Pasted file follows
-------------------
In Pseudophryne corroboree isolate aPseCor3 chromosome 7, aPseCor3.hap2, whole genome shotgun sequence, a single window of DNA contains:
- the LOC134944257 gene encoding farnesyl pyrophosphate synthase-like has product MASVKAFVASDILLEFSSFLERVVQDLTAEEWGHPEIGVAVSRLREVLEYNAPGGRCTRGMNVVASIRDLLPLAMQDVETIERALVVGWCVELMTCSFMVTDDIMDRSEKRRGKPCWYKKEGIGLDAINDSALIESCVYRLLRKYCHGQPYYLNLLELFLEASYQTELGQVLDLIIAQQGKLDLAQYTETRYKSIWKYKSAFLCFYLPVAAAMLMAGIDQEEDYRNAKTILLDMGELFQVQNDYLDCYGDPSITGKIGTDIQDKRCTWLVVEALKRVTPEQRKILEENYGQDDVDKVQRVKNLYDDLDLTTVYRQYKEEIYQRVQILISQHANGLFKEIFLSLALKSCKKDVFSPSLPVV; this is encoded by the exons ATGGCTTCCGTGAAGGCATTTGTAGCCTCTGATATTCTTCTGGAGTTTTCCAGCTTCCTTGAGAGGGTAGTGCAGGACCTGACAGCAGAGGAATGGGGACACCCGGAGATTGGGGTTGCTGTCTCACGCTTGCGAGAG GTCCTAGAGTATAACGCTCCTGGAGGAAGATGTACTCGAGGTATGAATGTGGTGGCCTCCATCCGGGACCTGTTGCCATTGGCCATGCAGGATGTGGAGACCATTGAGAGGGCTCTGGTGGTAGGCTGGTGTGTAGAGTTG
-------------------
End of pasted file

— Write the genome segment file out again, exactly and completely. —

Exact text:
In Pseudophryne corroboree isolate aPseCor3 chromosome 7, aPseCor3.hap2, whole genome shotgun sequence, a single window of DNA contains:
- the LOC134944257 gene encoding farnesyl pyrophosphate synthase-like has product MASVKAFVASDILLEFSSFLERVVQDLTAEEWGHPEIGVAVSRLREVLEYNAPGGRCTRGMNVVASIRDLLPLAMQDVETIERALVVGWCVELMTCSFMVTDDIMDRSEKRRGKPCWYKKEGIGLDAINDSALIESCVYRLLRKYCHGQPYYLNLLELFLEASYQTELGQVLDLIIAQQGKLDLAQYTETRYKSIWKYKSAFLCFYLPVAAAMLMAGIDQEEDYRNAKTILLDMGELFQVQNDYLDCYGDPSITGKIGTDIQDKRCTWLVVEALKRVTPEQRKILEENYGQDDVDKVQRVKNLYDDLDLTTVYRQYKEEIYQRVQILISQHANGLFKEIFLSLALKSCKKDVFSPSLPVV; this is encoded by the exons ATGGCTTCCGTGAAGGCATTTGTAGCCTCTGATATTCTTCTGGAGTTTTCCAGCTTCCTTGAGAGGGTAGTGCAGGACCTGACAGCAGAGGAATGGGGACACCCGGAGATTGGGGTTGCTGTCTCACGCTTGCGAGAG GTCCTAGAGTATAACGCTCCTGGAGGAAGATGTACTCGAGGTATGAATGTGGTGGCCTCCATCCGGGACCTGTTGCCATTGGCCATGCAGGATGTGGAGACCATTGAGAGGGCTCTGGTGGTAGGCTGGTGTGTAGAGTTG